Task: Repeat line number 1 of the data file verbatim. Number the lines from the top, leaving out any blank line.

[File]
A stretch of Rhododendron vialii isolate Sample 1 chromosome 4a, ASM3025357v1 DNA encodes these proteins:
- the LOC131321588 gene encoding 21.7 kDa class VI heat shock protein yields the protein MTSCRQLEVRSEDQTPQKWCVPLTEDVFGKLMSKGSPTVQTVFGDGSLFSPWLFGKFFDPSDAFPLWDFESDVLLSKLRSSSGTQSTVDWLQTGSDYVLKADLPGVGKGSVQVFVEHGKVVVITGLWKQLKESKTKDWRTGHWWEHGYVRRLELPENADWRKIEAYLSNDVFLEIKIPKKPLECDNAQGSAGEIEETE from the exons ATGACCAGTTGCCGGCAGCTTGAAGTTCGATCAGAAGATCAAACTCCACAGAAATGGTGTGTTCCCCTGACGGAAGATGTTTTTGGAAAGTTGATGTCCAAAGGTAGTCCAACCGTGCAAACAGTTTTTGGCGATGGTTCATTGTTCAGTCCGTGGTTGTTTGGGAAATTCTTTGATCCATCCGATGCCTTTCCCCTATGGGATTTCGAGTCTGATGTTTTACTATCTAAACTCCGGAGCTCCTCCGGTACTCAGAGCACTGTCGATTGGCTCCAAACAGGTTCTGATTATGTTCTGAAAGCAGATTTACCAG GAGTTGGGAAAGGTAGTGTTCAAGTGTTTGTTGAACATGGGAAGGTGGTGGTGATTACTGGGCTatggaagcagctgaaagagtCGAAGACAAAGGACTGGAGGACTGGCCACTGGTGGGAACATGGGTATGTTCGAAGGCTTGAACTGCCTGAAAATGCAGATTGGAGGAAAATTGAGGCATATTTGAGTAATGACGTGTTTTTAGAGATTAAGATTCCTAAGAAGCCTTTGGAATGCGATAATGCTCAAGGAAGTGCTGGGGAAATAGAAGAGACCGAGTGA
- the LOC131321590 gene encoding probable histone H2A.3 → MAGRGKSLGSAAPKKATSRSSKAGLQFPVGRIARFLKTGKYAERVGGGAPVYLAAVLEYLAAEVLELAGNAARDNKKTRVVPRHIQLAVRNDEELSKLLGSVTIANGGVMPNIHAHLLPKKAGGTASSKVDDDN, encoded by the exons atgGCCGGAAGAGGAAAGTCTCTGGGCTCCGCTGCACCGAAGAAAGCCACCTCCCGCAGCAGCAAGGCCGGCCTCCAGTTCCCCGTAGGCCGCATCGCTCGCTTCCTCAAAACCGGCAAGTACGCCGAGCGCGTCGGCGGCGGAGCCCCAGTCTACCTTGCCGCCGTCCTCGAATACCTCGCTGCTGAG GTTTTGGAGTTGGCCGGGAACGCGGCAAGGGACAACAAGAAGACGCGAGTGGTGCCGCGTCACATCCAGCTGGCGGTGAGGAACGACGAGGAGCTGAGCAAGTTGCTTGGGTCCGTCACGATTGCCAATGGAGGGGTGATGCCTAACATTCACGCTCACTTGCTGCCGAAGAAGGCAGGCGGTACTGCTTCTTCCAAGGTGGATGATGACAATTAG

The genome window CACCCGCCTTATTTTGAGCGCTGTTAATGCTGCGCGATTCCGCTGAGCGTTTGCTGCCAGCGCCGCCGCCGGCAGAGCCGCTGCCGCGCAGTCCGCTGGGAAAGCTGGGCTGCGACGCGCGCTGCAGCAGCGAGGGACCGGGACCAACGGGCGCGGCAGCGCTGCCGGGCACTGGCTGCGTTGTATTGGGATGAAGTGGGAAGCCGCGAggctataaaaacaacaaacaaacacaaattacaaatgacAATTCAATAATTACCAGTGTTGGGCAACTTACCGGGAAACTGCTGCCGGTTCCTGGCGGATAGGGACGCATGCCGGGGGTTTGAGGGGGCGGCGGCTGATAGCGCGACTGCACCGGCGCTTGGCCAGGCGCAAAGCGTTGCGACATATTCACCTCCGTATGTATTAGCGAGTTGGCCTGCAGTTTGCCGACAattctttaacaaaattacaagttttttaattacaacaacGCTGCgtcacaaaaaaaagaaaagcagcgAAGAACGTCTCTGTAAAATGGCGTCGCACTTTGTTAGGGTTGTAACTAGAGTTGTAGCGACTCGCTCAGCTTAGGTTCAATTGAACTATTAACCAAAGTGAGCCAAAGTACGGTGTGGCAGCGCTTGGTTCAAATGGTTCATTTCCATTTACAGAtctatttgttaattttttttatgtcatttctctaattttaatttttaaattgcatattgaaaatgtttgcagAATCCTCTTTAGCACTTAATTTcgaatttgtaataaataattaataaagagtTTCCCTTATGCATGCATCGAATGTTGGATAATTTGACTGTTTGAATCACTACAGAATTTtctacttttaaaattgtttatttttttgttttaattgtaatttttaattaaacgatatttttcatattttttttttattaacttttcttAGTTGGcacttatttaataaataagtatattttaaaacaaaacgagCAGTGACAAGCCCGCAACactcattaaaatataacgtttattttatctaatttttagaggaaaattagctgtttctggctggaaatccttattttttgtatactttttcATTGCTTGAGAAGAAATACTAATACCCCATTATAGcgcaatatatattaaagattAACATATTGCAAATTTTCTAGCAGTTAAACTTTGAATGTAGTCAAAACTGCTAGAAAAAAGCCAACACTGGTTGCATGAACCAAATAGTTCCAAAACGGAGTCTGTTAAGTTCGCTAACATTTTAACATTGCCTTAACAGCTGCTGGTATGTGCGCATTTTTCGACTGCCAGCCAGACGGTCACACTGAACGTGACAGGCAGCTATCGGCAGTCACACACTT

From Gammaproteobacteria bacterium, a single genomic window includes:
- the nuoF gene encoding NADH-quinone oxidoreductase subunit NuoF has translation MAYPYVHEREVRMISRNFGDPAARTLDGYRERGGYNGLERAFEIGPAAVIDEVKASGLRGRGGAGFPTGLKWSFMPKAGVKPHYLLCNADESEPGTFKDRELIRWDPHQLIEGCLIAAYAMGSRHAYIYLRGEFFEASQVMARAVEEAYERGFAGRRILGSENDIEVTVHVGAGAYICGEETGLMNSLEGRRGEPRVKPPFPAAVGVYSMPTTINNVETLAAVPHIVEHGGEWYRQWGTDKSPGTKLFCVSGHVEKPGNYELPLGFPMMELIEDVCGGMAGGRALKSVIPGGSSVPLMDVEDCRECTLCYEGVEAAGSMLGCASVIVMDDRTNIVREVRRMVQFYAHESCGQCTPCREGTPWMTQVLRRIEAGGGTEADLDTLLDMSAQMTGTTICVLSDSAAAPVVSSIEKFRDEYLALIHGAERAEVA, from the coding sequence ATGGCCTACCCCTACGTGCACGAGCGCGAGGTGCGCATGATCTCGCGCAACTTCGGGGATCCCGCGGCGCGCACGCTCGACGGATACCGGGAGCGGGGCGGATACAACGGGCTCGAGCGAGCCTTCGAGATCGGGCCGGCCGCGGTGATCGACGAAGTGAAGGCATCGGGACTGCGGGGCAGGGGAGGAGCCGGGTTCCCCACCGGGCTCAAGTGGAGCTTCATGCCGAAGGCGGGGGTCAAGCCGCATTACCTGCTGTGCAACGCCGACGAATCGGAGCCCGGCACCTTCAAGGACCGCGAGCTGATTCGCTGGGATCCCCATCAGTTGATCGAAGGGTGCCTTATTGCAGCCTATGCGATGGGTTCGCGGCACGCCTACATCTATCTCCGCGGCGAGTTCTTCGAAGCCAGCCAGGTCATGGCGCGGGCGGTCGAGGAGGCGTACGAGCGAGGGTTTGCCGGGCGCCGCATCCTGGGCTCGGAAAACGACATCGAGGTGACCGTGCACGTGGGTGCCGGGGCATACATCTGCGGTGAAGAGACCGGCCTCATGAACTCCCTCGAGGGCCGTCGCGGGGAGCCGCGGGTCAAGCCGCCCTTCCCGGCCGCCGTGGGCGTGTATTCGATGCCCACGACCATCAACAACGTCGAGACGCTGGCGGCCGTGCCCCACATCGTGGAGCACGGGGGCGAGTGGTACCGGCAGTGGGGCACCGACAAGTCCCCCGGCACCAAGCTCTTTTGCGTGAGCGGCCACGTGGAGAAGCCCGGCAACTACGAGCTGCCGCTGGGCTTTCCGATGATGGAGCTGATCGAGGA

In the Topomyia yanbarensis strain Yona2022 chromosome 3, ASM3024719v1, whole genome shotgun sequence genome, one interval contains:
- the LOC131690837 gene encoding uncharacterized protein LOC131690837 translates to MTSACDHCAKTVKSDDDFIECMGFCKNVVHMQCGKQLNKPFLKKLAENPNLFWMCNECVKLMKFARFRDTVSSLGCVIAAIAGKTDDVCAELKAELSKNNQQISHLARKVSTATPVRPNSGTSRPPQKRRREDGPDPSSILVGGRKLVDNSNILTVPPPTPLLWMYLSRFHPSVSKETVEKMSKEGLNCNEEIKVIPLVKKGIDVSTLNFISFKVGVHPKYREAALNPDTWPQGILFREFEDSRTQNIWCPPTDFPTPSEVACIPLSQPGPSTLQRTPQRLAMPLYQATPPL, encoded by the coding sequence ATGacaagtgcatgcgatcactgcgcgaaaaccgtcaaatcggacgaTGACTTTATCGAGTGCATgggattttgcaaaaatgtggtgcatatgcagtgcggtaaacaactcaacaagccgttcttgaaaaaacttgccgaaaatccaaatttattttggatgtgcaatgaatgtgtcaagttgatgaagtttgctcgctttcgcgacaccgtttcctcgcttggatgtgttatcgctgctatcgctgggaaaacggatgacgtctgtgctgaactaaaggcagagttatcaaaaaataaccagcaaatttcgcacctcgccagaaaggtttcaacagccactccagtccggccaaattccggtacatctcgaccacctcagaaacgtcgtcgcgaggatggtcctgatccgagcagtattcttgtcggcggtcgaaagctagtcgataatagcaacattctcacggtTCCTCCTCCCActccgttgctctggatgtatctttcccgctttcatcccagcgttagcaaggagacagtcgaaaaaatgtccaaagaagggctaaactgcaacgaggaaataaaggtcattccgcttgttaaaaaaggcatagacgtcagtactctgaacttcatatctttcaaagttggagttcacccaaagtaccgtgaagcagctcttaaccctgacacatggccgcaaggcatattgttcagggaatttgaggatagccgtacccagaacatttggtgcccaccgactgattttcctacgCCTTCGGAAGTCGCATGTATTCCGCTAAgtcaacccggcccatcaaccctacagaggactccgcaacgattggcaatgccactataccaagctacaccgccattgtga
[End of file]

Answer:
A stretch of Rhododendron vialii isolate Sample 1 chromosome 4a, ASM3025357v1 DNA encodes these proteins: